Modern Chinese Warfare, 1795-1989

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Taylor & Francis, Feb 22, 2001 - History - 384 pages
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Why did the Chinese empire collapse and why did it take so long for a new government to reunite China? Modern Chinese Warfare, 1795-1989 seeks to answer these questions by exploring the most important domestic and international conflicts over the past two hundred years, from the last half of the Qing empire through to modern day China. It reveals how most of China's wars during this period were fought to preserve unity in China, and examines their distinctly cyclical pattern of imperial decline, domestic chaos and finally the creation of a new unifying dynasty.
By 1989 this cycle appeared complete, but the author asks how long this government will be able to hold power. Exposing China as an imperialist country, and one which has often manipulated western powers in its favour, Bruce Elleman seeks to redress the views of China as a victimised nation.

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About the author (2001)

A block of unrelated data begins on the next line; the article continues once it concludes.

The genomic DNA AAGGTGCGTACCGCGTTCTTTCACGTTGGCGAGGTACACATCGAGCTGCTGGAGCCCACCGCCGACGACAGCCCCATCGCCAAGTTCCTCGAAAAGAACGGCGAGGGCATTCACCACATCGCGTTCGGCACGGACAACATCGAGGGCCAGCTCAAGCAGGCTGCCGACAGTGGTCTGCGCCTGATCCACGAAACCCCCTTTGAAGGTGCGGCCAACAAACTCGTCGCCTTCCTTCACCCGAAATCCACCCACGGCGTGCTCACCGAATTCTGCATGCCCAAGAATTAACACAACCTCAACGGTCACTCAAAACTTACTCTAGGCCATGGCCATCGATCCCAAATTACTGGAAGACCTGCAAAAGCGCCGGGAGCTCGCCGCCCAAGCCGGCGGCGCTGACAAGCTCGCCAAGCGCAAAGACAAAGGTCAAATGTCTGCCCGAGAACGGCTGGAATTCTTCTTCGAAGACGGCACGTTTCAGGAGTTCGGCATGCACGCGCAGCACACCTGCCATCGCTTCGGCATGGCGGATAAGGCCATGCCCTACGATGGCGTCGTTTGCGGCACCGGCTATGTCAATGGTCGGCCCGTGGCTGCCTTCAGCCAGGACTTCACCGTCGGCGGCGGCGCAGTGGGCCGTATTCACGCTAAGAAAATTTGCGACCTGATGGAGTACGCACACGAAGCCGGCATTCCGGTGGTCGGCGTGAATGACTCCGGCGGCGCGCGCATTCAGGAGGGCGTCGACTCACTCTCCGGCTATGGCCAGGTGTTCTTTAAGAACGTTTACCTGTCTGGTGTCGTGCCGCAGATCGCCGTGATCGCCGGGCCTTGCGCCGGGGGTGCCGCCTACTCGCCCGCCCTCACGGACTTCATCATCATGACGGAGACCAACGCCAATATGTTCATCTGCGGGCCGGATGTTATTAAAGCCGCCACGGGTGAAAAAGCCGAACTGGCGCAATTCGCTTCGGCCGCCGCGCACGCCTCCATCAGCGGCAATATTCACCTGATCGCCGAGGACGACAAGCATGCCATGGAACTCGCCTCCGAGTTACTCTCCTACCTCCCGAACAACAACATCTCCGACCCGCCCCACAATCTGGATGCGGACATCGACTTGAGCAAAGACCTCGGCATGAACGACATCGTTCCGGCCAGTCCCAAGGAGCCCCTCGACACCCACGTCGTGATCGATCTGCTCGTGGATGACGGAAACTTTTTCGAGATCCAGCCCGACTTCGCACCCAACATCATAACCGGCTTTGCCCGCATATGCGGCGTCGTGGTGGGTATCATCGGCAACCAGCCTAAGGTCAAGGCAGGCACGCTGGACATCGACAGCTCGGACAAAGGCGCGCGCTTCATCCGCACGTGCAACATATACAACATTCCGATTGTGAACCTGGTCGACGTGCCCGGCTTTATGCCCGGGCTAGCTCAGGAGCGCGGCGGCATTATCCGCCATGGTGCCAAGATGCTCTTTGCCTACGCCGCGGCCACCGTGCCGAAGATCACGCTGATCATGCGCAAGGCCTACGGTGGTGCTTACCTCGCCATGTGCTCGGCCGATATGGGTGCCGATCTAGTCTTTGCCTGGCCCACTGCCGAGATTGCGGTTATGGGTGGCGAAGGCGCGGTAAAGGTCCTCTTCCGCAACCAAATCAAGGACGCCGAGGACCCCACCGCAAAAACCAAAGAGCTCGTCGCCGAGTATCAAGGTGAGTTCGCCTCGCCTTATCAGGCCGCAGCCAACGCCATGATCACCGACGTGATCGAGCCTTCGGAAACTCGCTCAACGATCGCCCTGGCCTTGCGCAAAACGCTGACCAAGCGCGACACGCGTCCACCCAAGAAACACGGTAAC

Dr. Elleman received a master of philosophy degree in 1987, an East Asian Certificate in 1988, and his PhD in 1993 at Columbia University. In addition, he completed a master of sciences degree at the London School of Economics in 1985, and a master of arts in national security and strategic studies (with distinction) at the Naval War College, Newport, Rhode Island, in 2004. Elleman's dissertation research on Sino-Soviet diplomatic relations was conducted in Russia (1988-89), the People's Republic of China (1990-91), Taiwan (1991-92), and Japan (1992-93). Dr. Elleman was a Title VIII Fellow, Hoover Institution, Stanford University, 1993-94, and National Fellow, Hoover Institution, Stanford University, 1994-95. Elleman then taught in the History Department at Texas Christian University. He spent the 1998 calendar year at International Christian University, Tokyo, as a visiting fellow. In 2000, Dr. Elleman moved to the Center for Naval Warfare Studies at the U.S. Naval War College. In 2002-2003 he was a research fellow at the Slavic Research Center, Hokkaido University, and the recipient of a Social Science Research Council grant for advanced research on Japan. His dissertation was published as Diplomacy and Deception: The Secret History of Sino-Soviet Diplomatic Relations, 1917-1927 (M. E. Sharpe, 1997). He coedited with Stephen Kotkin Mongolia in the Twentieth Century: Landlocked Cosmopolitan (Sharpe, 1999). His other books are Modern Chinese Warfare, 1795-1989 (Routledge, 2001, translated into Chinese); Wilson and China: A Revised History of the 1919 Shandong Question (Sharpe, 2002); Naval Mutinies of the Twentieth Century: An International Perspective, edited with Christopher Bell (Frank Cass, 2003, translated into Czech); Japanese-American Civilian Prisoner Exchanges and Detention Camps, 1941-45 (London: Routledge, 2006); and Naval Blockade and Seapower: Strategies and Counter-Strategies, 1805-2005, edited with S.C.M. Paine (Routledge, 2006). An edited book (with S.C.M. Paine), Naval Coalition Warfare: From the Napoleonic War to Operation Iraqi Freedom, is forthcoming in 2007. Currently Elleman is writing a history of the Chinese navy and, with S.C.M. Paine, a textbook on Chinese history. A fourth book in the maritime series that began with the 2003 work on naval mutinies is projected, focusing on piracy.

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